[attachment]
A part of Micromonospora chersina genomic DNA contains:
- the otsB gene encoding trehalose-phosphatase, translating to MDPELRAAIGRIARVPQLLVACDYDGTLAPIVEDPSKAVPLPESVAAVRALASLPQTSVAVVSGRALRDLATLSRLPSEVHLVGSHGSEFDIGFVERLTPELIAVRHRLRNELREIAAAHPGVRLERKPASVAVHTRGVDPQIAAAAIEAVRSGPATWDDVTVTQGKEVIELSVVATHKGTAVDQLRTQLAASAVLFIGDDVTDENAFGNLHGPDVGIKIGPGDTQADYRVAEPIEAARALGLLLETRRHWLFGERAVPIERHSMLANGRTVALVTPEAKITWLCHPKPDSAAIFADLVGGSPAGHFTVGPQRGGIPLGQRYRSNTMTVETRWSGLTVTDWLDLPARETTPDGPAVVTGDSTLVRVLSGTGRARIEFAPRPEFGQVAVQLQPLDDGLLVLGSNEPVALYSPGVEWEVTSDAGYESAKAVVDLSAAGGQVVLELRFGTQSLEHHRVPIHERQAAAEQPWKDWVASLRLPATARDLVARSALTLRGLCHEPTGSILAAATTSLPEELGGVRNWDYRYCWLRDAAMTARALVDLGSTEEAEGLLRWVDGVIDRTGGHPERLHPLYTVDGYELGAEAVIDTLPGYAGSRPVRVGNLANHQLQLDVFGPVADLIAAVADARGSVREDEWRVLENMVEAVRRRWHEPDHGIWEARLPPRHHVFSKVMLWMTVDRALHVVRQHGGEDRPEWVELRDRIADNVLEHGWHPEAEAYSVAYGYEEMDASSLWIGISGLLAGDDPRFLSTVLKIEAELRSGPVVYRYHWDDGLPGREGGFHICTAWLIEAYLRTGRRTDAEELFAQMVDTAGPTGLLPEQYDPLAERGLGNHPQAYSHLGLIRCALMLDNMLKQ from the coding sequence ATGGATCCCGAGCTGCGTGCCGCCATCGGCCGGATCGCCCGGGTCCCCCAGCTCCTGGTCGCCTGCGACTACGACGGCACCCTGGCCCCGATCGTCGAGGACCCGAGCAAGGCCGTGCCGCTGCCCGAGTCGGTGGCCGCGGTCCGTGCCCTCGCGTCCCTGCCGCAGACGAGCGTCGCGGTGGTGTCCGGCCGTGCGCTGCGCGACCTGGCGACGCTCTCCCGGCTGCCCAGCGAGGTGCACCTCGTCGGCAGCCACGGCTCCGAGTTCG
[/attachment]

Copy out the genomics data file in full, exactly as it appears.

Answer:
A part of Micromonospora chersina genomic DNA contains:
- the otsB gene encoding trehalose-phosphatase, translating to MDPELRAAIGRIARVPQLLVACDYDGTLAPIVEDPSKAVPLPESVAAVRALASLPQTSVAVVSGRALRDLATLSRLPSEVHLVGSHGSEFDIGFVERLTPELIAVRHRLRNELREIAAAHPGVRLERKPASVAVHTRGVDPQIAAAAIEAVRSGPATWDDVTVTQGKEVIELSVVATHKGTAVDQLRTQLAASAVLFIGDDVTDENAFGNLHGPDVGIKIGPGDTQADYRVAEPIEAARALGLLLETRRHWLFGERAVPIERHSMLANGRTVALVTPEAKITWLCHPKPDSAAIFADLVGGSPAGHFTVGPQRGGIPLGQRYRSNTMTVETRWSGLTVTDWLDLPARETTPDGPAVVTGDSTLVRVLSGTGRARIEFAPRPEFGQVAVQLQPLDDGLLVLGSNEPVALYSPGVEWEVTSDAGYESAKAVVDLSAAGGQVVLELRFGTQSLEHHRVPIHERQAAAEQPWKDWVASLRLPATARDLVARSALTLRGLCHEPTGSILAAATTSLPEELGGVRNWDYRYCWLRDAAMTARALVDLGSTEEAEGLLRWVDGVIDRTGGHPERLHPLYTVDGYELGAEAVIDTLPGYAGSRPVRVGNLANHQLQLDVFGPVADLIAAVADARGSVREDEWRVLENMVEAVRRRWHEPDHGIWEARLPPRHHVFSKVMLWMTVDRALHVVRQHGGEDRPEWVELRDRIADNVLEHGWHPEAEAYSVAYGYEEMDASSLWIGISGLLAGDDPRFLSTVLKIEAELRSGPVVYRYHWDDGLPGREGGFHICTAWLIEAYLRTGRRTDAEELFAQMVDTAGPTGLLPEQYDPLAERGLGNHPQAYSHLGLIRCALMLDNMLKQ from the coding sequence ATGGATCCCGAGCTGCGTGCCGCCATCGGCCGGATCGCCCGGGTCCCCCAGCTCCTGGTCGCCTGCGACTACGACGGCACCCTGGCCCCGATCGTCGAGGACCCGAGCAAGGCCGTGCCGCTGCCCGAGTCGGTGGCCGCGGTCCGTGCCCTCGCGTCCCTGCCGCAGACGAGCGTCGCGGTGGTGTCCGGCCGTGCGCTGCGCGACCTGGCGACGCTCTCCCGGCTGCCCAGCGAGGTGCACCTCGTCGGCAGCCACGGCTCCGAGTTCG